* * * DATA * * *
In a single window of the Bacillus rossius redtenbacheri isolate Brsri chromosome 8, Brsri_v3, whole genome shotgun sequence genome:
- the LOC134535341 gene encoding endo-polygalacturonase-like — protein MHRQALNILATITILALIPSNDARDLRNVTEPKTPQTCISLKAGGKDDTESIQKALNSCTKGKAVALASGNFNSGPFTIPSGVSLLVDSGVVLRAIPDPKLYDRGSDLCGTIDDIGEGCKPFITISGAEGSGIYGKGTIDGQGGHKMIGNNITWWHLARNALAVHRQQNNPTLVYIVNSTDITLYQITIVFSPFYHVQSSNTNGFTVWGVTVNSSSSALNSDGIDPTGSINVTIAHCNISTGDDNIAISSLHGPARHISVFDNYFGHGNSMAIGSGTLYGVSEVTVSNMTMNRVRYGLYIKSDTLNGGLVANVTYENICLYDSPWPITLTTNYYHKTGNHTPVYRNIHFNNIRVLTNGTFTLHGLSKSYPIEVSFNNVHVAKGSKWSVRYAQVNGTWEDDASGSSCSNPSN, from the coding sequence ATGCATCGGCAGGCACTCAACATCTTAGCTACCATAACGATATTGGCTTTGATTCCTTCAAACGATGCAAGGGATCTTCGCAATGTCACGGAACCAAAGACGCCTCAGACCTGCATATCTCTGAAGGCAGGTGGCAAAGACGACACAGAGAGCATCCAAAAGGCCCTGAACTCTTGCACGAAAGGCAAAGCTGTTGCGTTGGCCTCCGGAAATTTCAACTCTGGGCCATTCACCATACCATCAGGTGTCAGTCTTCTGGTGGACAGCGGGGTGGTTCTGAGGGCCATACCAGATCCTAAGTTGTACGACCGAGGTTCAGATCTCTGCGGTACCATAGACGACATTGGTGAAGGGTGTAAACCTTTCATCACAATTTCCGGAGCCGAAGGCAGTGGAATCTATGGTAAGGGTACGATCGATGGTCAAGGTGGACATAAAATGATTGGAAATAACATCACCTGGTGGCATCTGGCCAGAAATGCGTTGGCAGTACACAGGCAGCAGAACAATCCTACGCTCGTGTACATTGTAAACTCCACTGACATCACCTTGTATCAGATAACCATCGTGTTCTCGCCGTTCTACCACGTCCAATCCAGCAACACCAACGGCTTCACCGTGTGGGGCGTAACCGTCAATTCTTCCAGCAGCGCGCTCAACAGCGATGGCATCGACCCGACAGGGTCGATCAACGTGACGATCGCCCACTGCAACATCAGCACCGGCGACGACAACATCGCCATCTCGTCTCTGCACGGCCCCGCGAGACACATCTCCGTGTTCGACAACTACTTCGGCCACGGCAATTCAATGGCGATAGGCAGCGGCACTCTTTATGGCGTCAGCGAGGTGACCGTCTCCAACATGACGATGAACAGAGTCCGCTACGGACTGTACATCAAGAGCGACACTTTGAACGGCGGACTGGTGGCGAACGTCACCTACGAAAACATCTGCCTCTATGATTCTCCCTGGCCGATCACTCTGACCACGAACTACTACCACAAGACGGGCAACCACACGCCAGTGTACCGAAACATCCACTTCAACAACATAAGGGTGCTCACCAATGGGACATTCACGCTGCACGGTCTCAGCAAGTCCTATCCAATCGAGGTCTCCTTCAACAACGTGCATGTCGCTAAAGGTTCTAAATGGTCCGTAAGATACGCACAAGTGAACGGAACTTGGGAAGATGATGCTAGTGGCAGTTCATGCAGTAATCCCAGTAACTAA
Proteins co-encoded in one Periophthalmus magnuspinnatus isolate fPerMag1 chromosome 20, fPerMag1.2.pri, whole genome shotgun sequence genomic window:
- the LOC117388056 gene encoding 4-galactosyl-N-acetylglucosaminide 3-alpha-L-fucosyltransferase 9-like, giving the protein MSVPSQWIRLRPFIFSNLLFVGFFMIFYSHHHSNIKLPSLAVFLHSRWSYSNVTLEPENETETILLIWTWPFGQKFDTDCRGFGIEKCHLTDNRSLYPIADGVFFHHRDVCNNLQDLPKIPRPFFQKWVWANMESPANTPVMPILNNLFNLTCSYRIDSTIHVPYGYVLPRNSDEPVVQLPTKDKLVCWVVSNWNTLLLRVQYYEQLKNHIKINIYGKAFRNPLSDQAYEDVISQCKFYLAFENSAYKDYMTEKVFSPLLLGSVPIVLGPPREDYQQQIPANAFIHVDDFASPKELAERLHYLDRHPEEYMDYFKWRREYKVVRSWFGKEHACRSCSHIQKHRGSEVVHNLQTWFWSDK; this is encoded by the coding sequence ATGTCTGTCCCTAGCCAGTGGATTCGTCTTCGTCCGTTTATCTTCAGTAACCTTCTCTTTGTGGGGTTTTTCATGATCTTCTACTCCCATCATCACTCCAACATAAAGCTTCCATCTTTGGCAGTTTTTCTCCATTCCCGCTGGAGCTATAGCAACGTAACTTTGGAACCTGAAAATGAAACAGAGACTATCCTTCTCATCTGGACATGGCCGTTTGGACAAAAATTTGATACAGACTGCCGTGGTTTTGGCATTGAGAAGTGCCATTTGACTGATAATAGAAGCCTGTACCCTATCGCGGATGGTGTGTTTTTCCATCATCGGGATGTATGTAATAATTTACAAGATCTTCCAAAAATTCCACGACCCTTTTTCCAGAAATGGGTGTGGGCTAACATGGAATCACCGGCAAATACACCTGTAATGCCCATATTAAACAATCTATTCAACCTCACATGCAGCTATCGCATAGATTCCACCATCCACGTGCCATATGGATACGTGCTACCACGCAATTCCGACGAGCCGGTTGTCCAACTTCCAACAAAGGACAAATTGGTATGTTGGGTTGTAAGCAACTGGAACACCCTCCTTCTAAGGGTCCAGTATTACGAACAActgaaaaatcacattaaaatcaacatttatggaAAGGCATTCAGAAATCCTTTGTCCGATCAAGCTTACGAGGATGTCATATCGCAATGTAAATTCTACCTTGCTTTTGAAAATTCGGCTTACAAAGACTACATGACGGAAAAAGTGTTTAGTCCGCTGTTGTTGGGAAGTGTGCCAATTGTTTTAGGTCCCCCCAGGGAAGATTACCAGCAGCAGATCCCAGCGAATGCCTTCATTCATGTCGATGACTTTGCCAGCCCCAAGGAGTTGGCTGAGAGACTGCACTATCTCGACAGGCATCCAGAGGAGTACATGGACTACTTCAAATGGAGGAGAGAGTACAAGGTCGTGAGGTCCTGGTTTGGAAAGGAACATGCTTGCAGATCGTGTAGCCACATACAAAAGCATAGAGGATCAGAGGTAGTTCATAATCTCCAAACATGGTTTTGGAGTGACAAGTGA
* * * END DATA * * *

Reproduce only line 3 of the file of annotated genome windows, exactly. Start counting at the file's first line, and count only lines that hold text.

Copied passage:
Proteins co-encoded in one Periophthalmus magnuspinnatus isolate fPerMag1 chromosome 20, fPerMag1.2.pri, whole genome shotgun sequence genomic window: